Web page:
The appellate court agreed and stated this payment is more of a med-legal payment.

Statute of Limitations interpreted that only filing is necessary not service

The applicant was injured on August 25, 2008 and died from the injury on September 8, 2008. An application for adjudication of claim was filed on September 10, 2008. A petition for serious and willful misconduct (S&W) was filed with the Workers’ Compensation Appeals Board (WCAB) on August 20, 2009. It was never served on the employer.

Two and half months later applicant filed an amended S&W and served it on the employer. The employer claimed it was not timely since they were not served within one year with the original.

At trial the Workers’ Compensation Judge (WCJ) ruled that the filing was sufficient since the delay in serving was not sufficiently egregious. The employer filed a petition for reconsideration and the WCAB agreed with the WCJ.

The appellate court reviewed Labor Code section 5407 and section 4553. Labor Code section 5407 states the claim must be filed within one year. They also reviewed the cases of Cuadra and McGee to determine that the one year rule means filing of the application, not both, filing and service. They indicated that the lack of service did not mislead or prejudice the employer. Thus, the adequacy of notice must be measured by whether the employer was mislead or prejudiced.

Non-Medical Provider Network physician reports are admissible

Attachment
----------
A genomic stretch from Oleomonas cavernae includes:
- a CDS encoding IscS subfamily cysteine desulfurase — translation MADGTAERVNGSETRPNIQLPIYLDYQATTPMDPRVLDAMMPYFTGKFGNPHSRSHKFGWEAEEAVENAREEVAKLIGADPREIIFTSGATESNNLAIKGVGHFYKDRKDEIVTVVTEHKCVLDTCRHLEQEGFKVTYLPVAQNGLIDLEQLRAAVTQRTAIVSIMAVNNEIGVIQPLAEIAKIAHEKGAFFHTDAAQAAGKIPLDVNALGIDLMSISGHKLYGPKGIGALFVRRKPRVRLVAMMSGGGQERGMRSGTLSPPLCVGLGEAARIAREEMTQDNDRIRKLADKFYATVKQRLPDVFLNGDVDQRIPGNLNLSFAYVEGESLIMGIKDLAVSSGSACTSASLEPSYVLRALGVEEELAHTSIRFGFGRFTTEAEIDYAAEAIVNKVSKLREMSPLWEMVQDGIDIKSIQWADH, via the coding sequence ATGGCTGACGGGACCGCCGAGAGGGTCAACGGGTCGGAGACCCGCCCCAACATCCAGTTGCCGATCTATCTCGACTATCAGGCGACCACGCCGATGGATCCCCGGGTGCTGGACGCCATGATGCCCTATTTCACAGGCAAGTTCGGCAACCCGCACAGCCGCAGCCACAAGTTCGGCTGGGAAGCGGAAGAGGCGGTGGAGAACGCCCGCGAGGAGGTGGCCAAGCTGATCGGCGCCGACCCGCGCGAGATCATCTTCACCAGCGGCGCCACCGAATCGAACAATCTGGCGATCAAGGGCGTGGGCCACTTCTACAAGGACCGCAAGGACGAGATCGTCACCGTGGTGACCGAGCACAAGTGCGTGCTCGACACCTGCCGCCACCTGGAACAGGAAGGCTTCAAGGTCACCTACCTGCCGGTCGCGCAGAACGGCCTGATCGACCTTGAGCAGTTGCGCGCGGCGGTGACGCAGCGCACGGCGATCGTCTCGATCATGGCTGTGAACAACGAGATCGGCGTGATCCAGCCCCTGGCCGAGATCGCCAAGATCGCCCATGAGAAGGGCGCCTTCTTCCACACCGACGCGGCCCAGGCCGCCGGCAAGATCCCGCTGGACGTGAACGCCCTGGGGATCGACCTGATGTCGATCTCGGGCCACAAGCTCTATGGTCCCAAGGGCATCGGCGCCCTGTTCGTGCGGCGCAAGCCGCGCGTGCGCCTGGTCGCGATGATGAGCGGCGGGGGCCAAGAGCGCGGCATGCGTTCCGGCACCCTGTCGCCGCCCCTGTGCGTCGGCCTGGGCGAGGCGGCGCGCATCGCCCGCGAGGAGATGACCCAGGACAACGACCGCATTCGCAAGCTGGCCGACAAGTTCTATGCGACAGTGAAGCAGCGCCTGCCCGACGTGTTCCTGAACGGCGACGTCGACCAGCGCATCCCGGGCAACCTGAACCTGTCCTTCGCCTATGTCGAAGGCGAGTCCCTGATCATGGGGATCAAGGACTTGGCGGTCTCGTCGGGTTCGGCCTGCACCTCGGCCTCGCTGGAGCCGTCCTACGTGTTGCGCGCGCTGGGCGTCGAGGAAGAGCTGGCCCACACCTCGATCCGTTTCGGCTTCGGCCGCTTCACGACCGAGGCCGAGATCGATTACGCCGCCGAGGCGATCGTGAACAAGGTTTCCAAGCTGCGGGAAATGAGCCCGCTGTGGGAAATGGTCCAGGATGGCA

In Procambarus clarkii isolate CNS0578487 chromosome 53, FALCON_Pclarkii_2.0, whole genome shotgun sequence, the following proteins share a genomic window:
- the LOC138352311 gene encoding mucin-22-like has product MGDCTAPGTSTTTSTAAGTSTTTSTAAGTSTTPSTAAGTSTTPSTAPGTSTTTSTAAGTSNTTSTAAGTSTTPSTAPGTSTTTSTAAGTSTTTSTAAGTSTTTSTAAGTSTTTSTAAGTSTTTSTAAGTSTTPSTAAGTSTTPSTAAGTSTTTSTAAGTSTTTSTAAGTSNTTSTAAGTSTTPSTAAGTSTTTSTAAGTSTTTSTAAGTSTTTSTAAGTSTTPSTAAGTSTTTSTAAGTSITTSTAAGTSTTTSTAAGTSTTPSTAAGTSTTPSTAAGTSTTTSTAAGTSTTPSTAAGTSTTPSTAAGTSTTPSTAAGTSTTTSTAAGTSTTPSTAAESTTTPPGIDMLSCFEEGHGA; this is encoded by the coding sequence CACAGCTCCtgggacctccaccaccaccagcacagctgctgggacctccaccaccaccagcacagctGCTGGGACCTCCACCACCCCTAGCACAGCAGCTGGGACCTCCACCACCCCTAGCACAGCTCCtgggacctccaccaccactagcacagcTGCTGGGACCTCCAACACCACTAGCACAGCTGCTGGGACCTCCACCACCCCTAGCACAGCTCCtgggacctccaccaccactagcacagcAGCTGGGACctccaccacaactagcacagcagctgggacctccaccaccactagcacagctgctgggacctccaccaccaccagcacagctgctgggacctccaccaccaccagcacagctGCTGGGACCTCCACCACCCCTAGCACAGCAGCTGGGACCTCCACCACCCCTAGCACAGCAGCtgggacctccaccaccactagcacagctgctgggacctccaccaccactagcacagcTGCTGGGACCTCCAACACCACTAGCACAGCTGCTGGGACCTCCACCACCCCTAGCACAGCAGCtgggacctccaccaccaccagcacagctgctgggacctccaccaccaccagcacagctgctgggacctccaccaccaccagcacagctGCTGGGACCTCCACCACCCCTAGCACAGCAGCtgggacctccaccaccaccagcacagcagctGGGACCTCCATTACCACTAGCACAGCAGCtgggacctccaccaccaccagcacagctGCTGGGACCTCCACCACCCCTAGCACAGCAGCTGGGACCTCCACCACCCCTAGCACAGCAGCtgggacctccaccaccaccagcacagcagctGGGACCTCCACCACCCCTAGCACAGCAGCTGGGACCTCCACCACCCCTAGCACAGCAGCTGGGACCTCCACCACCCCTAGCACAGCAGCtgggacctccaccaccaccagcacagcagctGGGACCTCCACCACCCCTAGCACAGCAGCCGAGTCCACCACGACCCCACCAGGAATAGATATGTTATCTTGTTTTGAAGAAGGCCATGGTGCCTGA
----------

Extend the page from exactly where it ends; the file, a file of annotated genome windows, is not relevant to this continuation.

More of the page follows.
This case has already been the subject of two Workers’ Compensation Appeals Board en banc decisions. It has now been decided by the Court of Appeal.

Applicant was treating within the Medical Provider Network (MPN).  Applicant asked for a change of treating physicians. Applicant asked for a physician within the MPN. Applicant started treating with a physician not within the MPN.

The reports of the non-MPN physician were not admitted into evidence. This resulted in the two en banc decisions and this appellate case.

The court of appeal looked at Labor Code section 4616.6 and the Tenet/Centinela Hosp. Medical Ctr. V WCAB (2000) case.

They reviewed multiple sections of 4616.6 which deals with MPN physicians and procedures.   They indicate that the Legislature  did not intend to exclude all non-MPN medical reports pursuant to   section 4616.6.

They indicate that if the legislature would have intended to exclude reports  they would have said so. They did not exclude all reports.  The court of appeal also indicated that Tenet did not stand for that principle either.

Therefore, the reports are admissible.

How many depositions of the applicant may you take in one case

This is a panel decision which ordered sanctions against the insurance carrier and the defense attorney for engaging in bad faith and frivolous actions.

The defendant took a deposition of the applicant. At the end of the deposition the defense attorney said he had no more questions.